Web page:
Additions to the Book of Esther
 In the second year of the reign of Artaxerxes the Great, on the first day of Nisan, Mordecai the son of Jair, son of Shimei, son of Kish, of the tribe of Benjamin, had a dream.
 He was a Jew, dwelling in the city of Susa, a great man, serving in the court of the king.
 He was one of the captives whom Nebuchadnezzar king of Babylon had brought from Jerusalem with Jeconiah king of Judea. And this was his dream:
 Behold, noise and confusion, thunders and earthquake, tumult upon the earth!
 And behold, two great dragons came forward, both ready to fight, and they roared terribly.
 And at their roaring every nation prepared for war, to fight against the nation of the righteous.
 And behold, a day of darkness and gloom, tribulation and distress, affliction and great tumult upon the earth!
 And the whole righteous nation was troubled; they feared the evils that threatened them, and were ready to perish.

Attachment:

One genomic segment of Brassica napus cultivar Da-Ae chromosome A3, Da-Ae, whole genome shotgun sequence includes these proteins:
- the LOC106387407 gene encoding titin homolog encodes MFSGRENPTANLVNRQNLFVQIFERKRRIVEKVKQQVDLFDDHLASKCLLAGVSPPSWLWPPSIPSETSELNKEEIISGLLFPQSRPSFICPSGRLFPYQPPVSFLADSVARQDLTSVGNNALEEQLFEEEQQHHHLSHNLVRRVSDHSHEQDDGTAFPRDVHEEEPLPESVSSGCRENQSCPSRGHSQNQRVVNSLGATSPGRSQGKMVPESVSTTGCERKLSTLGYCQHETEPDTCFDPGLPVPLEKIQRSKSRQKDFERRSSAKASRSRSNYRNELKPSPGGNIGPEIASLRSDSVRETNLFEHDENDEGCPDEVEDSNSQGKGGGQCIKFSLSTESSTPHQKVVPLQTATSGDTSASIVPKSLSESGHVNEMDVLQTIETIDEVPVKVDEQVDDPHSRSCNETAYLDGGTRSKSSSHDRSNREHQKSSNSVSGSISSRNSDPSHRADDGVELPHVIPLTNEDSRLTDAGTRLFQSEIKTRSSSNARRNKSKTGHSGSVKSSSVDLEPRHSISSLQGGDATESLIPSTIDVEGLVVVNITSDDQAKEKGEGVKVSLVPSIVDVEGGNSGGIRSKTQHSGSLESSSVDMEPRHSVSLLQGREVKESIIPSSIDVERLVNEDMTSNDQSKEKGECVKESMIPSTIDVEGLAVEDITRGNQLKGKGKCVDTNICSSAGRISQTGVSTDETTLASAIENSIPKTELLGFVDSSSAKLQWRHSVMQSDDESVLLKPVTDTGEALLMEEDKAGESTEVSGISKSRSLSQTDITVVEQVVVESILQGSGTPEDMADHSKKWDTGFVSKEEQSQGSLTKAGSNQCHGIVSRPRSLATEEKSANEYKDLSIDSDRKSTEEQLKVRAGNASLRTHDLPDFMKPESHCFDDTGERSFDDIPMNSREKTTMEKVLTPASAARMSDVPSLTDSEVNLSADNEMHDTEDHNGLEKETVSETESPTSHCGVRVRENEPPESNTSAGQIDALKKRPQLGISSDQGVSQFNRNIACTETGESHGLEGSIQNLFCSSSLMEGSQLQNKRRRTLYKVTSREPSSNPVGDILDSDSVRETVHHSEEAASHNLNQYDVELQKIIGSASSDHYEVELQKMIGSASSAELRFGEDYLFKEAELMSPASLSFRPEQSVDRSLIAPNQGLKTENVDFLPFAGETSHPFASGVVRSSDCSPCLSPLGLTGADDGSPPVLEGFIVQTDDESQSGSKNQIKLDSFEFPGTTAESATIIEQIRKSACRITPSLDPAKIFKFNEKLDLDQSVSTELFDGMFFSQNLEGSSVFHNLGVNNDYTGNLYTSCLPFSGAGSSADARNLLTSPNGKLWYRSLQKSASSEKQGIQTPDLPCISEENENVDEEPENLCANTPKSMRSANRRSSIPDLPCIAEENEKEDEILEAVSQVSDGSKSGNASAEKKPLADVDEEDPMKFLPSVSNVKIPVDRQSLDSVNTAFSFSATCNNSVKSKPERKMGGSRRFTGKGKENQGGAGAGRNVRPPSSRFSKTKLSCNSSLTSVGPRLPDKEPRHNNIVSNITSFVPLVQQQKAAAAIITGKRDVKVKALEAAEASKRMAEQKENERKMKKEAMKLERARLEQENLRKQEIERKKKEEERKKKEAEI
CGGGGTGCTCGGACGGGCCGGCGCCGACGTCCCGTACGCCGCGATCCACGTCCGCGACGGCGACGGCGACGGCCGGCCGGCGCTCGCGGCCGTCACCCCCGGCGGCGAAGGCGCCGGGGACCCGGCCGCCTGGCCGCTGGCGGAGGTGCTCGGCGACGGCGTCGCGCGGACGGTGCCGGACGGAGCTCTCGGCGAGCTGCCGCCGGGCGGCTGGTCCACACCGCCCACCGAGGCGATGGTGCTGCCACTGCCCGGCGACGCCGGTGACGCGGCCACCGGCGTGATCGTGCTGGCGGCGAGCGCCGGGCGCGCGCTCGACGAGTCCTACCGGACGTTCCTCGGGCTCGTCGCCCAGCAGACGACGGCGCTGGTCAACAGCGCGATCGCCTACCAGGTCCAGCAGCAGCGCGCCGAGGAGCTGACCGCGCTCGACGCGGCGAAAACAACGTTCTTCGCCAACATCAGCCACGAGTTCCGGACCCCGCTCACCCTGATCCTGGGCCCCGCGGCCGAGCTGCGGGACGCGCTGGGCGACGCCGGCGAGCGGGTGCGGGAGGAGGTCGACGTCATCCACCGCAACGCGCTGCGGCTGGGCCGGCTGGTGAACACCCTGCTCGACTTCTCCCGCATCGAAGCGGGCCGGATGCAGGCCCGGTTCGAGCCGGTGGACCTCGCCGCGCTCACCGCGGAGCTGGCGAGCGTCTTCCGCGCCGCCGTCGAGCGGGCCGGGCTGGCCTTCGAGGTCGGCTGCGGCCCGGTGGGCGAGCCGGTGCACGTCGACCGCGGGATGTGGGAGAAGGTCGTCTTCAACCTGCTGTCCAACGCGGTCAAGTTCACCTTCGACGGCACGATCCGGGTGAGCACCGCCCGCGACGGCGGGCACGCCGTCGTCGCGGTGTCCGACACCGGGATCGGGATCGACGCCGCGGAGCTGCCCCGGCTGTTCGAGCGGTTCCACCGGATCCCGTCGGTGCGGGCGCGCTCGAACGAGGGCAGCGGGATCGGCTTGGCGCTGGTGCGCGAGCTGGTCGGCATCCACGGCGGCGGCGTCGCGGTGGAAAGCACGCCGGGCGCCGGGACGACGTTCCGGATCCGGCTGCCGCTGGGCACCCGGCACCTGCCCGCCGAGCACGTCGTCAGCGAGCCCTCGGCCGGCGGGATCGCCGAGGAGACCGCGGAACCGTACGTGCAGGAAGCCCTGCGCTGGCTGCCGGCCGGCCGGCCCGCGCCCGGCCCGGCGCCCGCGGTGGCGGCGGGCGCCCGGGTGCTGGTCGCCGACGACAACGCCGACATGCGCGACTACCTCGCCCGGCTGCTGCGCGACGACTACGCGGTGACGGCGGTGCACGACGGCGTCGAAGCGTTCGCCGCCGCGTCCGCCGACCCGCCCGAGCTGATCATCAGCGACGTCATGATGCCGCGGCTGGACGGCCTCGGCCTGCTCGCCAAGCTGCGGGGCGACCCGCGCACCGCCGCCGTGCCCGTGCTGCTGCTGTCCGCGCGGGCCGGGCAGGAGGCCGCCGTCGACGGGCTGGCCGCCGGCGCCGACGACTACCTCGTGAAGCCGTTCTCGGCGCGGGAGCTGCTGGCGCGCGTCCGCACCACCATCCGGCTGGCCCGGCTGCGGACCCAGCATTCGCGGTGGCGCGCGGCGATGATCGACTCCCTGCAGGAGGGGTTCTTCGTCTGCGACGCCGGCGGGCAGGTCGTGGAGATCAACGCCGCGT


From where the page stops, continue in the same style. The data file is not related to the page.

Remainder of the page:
Then they cried to God; and from their cry, as though from a tiny spring, there came a great river, with abundant water;  light came, and the sun rose, and the lowly were exalted and consumed those held in honor.
 Mordecai saw in this dream what God had determined to do, and after he awoke he had it on his mind and sought all day to understand it in every detail.
 Now Mordecai took his rest in the courtyard with Gabatha and Tharra, the two eunuchs of the king who kept watch in the courtyard.
 He overheard their conversation and inquired into their purposes, and learned that they were preparing to lay hands upon Artaxerxes the king; and he informed the king concerning them.
 Then the king examined the two eunuchs, and when they confessed they were led to execution.
 The king made a permanent record of these things, and Mordecai wrote an account of them.